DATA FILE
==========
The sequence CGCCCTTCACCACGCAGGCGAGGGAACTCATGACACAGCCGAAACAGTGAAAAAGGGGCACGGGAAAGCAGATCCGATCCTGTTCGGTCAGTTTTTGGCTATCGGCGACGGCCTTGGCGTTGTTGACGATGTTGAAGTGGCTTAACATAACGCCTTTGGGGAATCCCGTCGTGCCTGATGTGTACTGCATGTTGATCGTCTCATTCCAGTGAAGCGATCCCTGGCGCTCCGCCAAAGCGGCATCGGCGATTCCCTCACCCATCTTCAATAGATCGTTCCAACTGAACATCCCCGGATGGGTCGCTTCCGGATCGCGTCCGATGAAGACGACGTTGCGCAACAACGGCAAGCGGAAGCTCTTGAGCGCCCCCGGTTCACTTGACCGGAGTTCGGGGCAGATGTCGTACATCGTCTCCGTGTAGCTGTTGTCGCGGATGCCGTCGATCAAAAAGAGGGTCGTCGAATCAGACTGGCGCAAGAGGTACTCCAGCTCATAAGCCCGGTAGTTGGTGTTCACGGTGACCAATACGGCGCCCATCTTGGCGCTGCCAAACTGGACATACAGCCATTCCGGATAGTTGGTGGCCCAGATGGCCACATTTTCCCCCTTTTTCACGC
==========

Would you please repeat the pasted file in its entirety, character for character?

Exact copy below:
The sequence CGCCCTTCACCACGCAGGCGAGGGAACTCATGACACAGCCGAAACAGTGAAAAAGGGGCACGGGAAAGCAGATCCGATCCTGTTCGGTCAGTTTTTGGCTATCGGCGACGGCCTTGGCGTTGTTGACGATGTTGAAGTGGCTTAACATAACGCCTTTGGGGAATCCCGTCGTGCCTGATGTGTACTGCATGTTGATCGTCTCATTCCAGTGAAGCGATCCCTGGCGCTCCGCCAAAGCGGCATCGGCGATTCCCTCACCCATCTTCAATAGATCGTTCCAACTGAACATCCCCGGATGGGTCGCTTCCGGATCGCGTCCGATGAAGACGACGTTGCGCAACAACGGCAAGCGGAAGCTCTTGAGCGCCCCCGGTTCACTTGACCGGAGTTCGGGGCAGATGTCGTACATCGTCTCCGTGTAGCTGTTGTCGCGGATGCCGTCGATCAAAAAGAGGGTCGTCGAATCAGACTGGCGCAAGAGGTACTCCAGCTCATAAGCCCGGTAGTTGGTGTTCACGGTGACCAATACGGCGCCCATCTTGGCGCTGCCAAACTGGACATACAGCCATTCCGGATAGTTGGTGGCCCAGATGGCCACATTTTCCCCCTTTTTCACGC